Besides the rejection of Madge’s vocal stylings by the centre dash speaker, its grille buzzing to each beat as if being put through interrogation, the trip to Wamberal was uneventful. A pleasantly brisk and tuneful 120km/h cruise up the freeway, a duck into Dan’s in West Gosford for refreshments, a servo stop for chewy, and an hour and 20 minutes later I was parked. Only the speed hump I accidentally nailed at 60km/h on Old Gosford Road invaded the calm.
The way home, on the other hand, was a different story. It began innocently enough, cruising down Ocean View Drive feeling slightly dusty, intending to catch a glimpse of the raging surf, but instead treated to blankets of salt spray and a wall of white. Terrigal Drive threw a fallen tree into the mix, while Erina offered up some flash flooding, like we were in an AAMI commercial, which the Benz barged its way through.
Then came the freeway and a pounding from above. For 30 minutes from Kariong to Wahroonga, the C63’s wipers never once cooled off from maximum thrust. I had the cruise set at 120km/h but the steep climb from Mooney Mooney Bridge saw rivers of water washing across the road, making any level of auto-pilot feel disconcerting, so I flicked it off, locked my thumbs onto the wheel spokes and hyper-focused.
Soon 120 became 110, then 85 as the C63 enjoyed moments of aquaplaning and the occasional drift of the right wheels into the breakdown lane. Nothing too serious, but enough for the odd intake of breath.
To maintain our pace on a road relatively free of traffic, I stuck to the centre lane through corners just in case 120km/h of forward momentum added an unwanted diagonal component to the mix, but the C63 did a top job of keeping its cool and powering through Mother Nature’s treachery.
The living end
Having spent nearly 3000km in a BMW M4 Coupe a year ago, the difference in liveability between the M car and the AMG is quite stark.
Despite its manual transmission (which I loved), the M4 seemed the sweeter of the two in full urban conditions. Softer seat padding, a slightly less rigid ride and a properly round steering wheel made up for the greater difficulty manoeuvring the M4’s longer doors. But the C63’s bad-boy personality and greater dynamic finesse are hard to beat.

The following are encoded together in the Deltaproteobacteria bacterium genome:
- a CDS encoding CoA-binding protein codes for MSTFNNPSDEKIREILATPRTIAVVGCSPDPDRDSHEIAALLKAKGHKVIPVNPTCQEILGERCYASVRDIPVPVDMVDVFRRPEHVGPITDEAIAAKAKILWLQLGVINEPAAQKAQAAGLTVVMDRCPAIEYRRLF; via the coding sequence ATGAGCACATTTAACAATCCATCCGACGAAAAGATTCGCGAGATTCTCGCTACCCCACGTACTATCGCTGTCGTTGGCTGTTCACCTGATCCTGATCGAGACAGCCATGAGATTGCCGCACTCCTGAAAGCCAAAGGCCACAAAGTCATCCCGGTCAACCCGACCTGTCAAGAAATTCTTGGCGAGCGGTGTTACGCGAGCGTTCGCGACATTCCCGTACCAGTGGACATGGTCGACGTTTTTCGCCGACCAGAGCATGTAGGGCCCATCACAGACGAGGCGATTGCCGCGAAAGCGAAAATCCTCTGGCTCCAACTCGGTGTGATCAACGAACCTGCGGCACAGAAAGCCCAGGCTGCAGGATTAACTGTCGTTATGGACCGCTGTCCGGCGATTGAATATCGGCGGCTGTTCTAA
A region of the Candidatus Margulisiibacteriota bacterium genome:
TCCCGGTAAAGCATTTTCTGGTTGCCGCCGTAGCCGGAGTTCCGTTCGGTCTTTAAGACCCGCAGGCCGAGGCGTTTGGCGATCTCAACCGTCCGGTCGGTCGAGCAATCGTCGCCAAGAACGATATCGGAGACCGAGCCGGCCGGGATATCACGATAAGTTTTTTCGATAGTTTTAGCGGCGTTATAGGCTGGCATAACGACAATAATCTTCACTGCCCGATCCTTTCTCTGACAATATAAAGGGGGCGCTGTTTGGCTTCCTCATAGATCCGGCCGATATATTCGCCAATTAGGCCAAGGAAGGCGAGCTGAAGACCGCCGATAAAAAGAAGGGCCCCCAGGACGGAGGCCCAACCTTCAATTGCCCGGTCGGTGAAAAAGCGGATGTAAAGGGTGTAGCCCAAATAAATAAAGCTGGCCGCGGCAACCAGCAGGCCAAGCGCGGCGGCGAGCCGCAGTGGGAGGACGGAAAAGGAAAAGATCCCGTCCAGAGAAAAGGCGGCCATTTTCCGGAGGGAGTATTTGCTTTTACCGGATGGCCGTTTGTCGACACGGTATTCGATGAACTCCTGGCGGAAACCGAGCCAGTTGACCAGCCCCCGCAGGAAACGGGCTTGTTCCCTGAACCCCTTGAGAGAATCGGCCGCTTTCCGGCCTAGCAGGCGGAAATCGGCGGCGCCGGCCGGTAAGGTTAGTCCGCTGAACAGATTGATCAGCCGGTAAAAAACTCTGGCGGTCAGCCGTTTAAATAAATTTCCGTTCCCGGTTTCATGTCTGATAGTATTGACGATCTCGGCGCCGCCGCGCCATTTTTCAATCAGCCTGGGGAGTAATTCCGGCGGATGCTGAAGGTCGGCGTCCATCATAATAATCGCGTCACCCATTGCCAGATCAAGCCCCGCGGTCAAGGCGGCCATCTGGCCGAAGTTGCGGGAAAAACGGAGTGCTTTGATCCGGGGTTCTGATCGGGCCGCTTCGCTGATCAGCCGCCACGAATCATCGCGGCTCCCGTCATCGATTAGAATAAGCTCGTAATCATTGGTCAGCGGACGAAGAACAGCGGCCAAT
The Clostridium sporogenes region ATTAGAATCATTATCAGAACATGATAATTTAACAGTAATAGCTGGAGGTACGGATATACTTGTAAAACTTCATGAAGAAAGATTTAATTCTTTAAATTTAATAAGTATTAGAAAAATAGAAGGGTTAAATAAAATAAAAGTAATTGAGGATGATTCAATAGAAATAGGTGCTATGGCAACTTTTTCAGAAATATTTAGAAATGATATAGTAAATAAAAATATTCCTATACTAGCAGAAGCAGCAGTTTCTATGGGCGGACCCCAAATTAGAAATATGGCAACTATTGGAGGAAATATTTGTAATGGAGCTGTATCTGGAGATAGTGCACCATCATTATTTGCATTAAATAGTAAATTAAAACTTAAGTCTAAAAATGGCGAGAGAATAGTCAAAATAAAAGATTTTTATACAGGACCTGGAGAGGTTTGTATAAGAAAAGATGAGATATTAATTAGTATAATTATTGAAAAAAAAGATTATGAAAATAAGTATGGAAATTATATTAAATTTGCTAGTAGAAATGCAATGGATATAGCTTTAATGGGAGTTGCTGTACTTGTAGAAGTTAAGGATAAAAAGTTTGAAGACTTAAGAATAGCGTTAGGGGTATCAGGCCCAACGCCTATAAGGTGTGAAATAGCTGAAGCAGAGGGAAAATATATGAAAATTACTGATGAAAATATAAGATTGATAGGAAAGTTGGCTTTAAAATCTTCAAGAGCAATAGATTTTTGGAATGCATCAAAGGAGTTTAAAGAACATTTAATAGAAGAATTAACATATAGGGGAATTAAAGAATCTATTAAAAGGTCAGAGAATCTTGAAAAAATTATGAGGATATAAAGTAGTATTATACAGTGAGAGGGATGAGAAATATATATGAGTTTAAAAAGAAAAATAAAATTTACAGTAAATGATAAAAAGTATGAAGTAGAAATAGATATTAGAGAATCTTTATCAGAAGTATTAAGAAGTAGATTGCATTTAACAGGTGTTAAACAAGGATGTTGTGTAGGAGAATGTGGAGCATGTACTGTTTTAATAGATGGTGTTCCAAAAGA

By Nathan Ponchard
ACCORDING to a UK survey, moving house is more stressful than divorce. Having just done exactly that – the house bit (for the fifth time in six years), not the divorce part – I reckon that’s probably stretching the truth a bit. The actual moving part isn’t the issue. It’s the aftermath of dust, boxes, clutter and mind-boggling mess. Did I mention dust?
Given the chaos of winter 2016 in our household, it’s no wonder the Mercedes-AMG C63 S has been restricted to commuting and ferrying duties. But in doing so it proved there’s a lot to be said for the often-ignored practicality of a roomy medium-sized sedan.
In the C63, full pack-horse duty requires a press of the boot button (either on the driver’s door, the keyfob, or squeezing under the numberplate plinth) before it electrically opens, then flicking a latch on each side under the rear parcel shelf to drop the 60/40 split backrest to a near-flat position.
In this configuration, the AMG carted around the original spare wheel for my ’63 Galaxie, assorted car parts, our electronic recycling dump (goodbye Bowers & Wilkins Zeppelin with redundant iPhone 4 connect), 200 bucks worth of Kennards moving boxes and, ahem, our front windows.
My haste to get the century-old wooden sash windows in our bedroom restored, and the domino effect of discovering missing counterweights and ill-fitting glass panes, meant I spent days running around Sydney like our carpenter’s PA (admittedly, in an AMG). I went to Bunnings three times in four hours, so if you noticed the C63’s heinous fuel consumption this month, there’s a reason why. Frustration. But boy does that engine and its exhaust note soothe the pain.
Unfortunately the AMG had to be sidelined for my final PA job. Picking up our beautiful primered window frames with 12 new rectangular panes of glass puttied in place was a task too big for the C63’s ride. I simply couldn’t risk driving at snail’s pace trying not to break a window when a perfectly acceptable Honda Civic VTi-S was available, waving its far superior ride quality in my face.
The contrast was startling, for more than one reason. Yes, the Honda’s ride was comparative bliss, smoothing the speed humps and concrete-slab joins in our street like the ‘turbo’ putty plugging the imperfections in our refreshed windows, but its boot lacked the usefulness of the AMG’s.
A smaller cut-out through to the cabin, more intrusive panelling in the boot sides and rear-seat backrests that don’t fold as flat unexpectedly marked the new-gen front-drive Civic sedan as inferior to the more practical, better-trimmed, rear-drive C63 S. Honestly, who knew?
Hard and fast
That describes the C63’s ride alright, though because it’s so well-damped you don’t get that springy, vertical pitching sensation that was the Audi S4’s nemesis for so many years. This baby is tied down as tight as a drum, though at times it feels like an air-sprung billycart.